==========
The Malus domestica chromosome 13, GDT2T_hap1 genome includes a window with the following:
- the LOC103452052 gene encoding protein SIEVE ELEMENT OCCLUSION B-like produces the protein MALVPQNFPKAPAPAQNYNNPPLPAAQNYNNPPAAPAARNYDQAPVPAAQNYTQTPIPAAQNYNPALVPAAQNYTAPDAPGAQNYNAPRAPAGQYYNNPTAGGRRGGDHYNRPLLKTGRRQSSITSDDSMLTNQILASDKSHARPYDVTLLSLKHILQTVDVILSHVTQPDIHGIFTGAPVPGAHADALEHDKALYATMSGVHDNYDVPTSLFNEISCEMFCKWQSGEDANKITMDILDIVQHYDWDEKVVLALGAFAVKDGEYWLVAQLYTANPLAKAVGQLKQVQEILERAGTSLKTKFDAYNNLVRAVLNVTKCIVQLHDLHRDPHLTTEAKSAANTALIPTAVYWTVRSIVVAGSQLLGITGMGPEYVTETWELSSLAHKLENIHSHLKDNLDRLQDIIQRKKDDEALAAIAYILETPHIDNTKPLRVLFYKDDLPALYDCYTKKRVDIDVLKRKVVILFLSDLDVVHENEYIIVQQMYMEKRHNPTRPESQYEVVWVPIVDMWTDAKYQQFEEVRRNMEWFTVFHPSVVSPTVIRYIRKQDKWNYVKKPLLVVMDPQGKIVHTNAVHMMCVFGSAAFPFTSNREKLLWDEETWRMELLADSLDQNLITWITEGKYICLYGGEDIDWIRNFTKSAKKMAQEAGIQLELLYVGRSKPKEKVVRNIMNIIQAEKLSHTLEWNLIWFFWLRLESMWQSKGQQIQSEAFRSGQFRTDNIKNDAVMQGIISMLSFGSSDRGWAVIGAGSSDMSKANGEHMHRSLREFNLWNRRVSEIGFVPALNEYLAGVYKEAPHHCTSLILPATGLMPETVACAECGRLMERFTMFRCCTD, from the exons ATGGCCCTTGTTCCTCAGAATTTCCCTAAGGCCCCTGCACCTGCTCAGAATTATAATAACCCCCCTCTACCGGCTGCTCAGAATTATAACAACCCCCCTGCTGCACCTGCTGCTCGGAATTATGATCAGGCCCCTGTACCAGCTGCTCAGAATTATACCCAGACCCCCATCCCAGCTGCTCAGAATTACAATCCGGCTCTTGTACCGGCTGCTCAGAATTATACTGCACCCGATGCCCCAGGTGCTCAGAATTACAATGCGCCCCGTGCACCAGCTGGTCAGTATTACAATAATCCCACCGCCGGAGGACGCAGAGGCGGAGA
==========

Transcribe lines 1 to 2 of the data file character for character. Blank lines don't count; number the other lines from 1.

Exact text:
The Malus domestica chromosome 13, GDT2T_hap1 genome includes a window with the following:
- the LOC103452052 gene encoding protein SIEVE ELEMENT OCCLUSION B-like produces the protein MALVPQNFPKAPAPAQNYNNPPLPAAQNYNNPPAAPAARNYDQAPVPAAQNYTQTPIPAAQNYNPALVPAAQNYTAPDAPGAQNYNAPRAPAGQYYNNPTAGGRRGGDHYNRPLLKTGRRQSSITSDDSMLTNQILASDKSHARPYDVTLLSLKHILQTVDVILSHVTQPDIHGIFTGAPVPGAHADALEHDKALYATMSGVHDNYDVPTSLFNEISCEMFCKWQSGEDANKITMDILDIVQHYDWDEKVVLALGAFAVKDGEYWLVAQLYTANPLAKAVGQLKQVQEILERAGTSLKTKFDAYNNLVRAVLNVTKCIVQLHDLHRDPHLTTEAKSAANTALIPTAVYWTVRSIVVAGSQLLGITGMGPEYVTETWELSSLAHKLENIHSHLKDNLDRLQDIIQRKKDDEALAAIAYILETPHIDNTKPLRVLFYKDDLPALYDCYTKKRVDIDVLKRKVVILFLSDLDVVHENEYIIVQQMYMEKRHNPTRPESQYEVVWVPIVDMWTDAKYQQFEEVRRNMEWFTVFHPSVVSPTVIRYIRKQDKWNYVKKPLLVVMDPQGKIVHTNAVHMMCVFGSAAFPFTSNREKLLWDEETWRMELLADSLDQNLITWITEGKYICLYGGEDIDWIRNFTKSAKKMAQEAGIQLELLYVGRSKPKEKVVRNIMNIIQAEKLSHTLEWNLIWFFWLRLESMWQSKGQQIQSEAFRSGQFRTDNIKNDAVMQGIISMLSFGSSDRGWAVIGAGSSDMSKANGEHMHRSLREFNLWNRRVSEIGFVPALNEYLAGVYKEAPHHCTSLILPATGLMPETVACAECGRLMERFTMFRCCTD, from the exons ATGGCCCTTGTTCCTCAGAATTTCCCTAAGGCCCCTGCACCTGCTCAGAATTATAATAACCCCCCTCTACCGGCTGCTCAGAATTATAACAACCCCCCTGCTGCACCTGCTGCTCGGAATTATGATCAGGCCCCTGTACCAGCTGCTCAGAATTATACCCAGACCCCCATCCCAGCTGCTCAGAATTACAATCCGGCTCTTGTACCGGCTGCTCAGAATTATACTGCACCCGATGCCCCAGGTGCTCAGAATTACAATGCGCCCCGTGCACCAGCTGGTCAGTATTACAATAATCCCACCGCCGGAGGACGCAGAGGCGGAGA